Takeshi Kovacs
Created by Richard Morgan

Never say die.

Like many P.I./science fiction hybrids, Richard Morgan's Altered Carbon too frequently gets caught up in pastiche to really come off as fresh and real as the author probably intended. Yet, once you get beyond the obligatory trappings (the dimestore cynicism, the bleak, "gritty" cityscape, the allegedly snappy patter and the treacherous femme fatale), there is a pretty intriguing story here.

It's a few hundred years into the future, and death is a real bitch, not to mention almost impossible. Seems that in the 25th century, humans (or at least those with enough dough) can get something called a "cortical stack," which is implanted in their bodies at the base of the brain, and allows their consciousness to be digitized and downloaded ("resleeved") into a new body, with its memory totally intact, everytime death occurs. The only way to really die is if that cortical stack is permanently damaged.

And that's exactly the problem rich, pampered aristocrat Laurens Bancroft of Bay City (formerly San Francisco) has. Already centuries old, Bancroft has just gone through his first potentially stack-damaging death, and he's worried. He claims he was murdered, but the official police verdict is suicide. So he hires TAKESHI KOVACS, a former UN soldier with a shady past who's no stranger to resleeving himself, and whose last death was particularly nasty, to conduct a private investigation.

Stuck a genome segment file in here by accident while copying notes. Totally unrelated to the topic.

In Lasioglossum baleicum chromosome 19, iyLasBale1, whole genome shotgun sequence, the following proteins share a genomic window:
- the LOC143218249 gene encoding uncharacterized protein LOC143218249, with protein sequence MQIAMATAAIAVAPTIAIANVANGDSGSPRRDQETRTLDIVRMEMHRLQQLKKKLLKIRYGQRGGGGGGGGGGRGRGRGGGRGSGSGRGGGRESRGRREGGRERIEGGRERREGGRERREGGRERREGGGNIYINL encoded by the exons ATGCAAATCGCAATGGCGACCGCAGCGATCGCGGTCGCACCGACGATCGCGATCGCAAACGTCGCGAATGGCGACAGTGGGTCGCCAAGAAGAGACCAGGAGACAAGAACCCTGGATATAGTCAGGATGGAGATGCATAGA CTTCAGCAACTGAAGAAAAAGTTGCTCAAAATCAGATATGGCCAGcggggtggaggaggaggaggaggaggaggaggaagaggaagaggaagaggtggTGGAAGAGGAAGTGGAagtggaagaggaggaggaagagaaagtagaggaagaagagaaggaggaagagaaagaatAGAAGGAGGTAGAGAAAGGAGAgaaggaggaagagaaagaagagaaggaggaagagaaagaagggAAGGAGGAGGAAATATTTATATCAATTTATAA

This time he's sleeved into a cop's body to investigate, but it turns out there are other problems. In a previous life, Kovacs made a lot of enemies at the UN, and worse, he discovers he's developing feelings for Kristin Ortega, the police lieutenant who used to love the body he's been assigned. And then there's that pesky AI that thinks it's Jimi Hendrix. and Bancroft's seductive, wily wife, who seems to have her own agenda.

At first I couldn't really see a way (or a reason) for a sequel, but damned if the author didn't figure out a way. Broken Angels came out in 2004.


Report respectfully submitted by Kevin Burton Smith.

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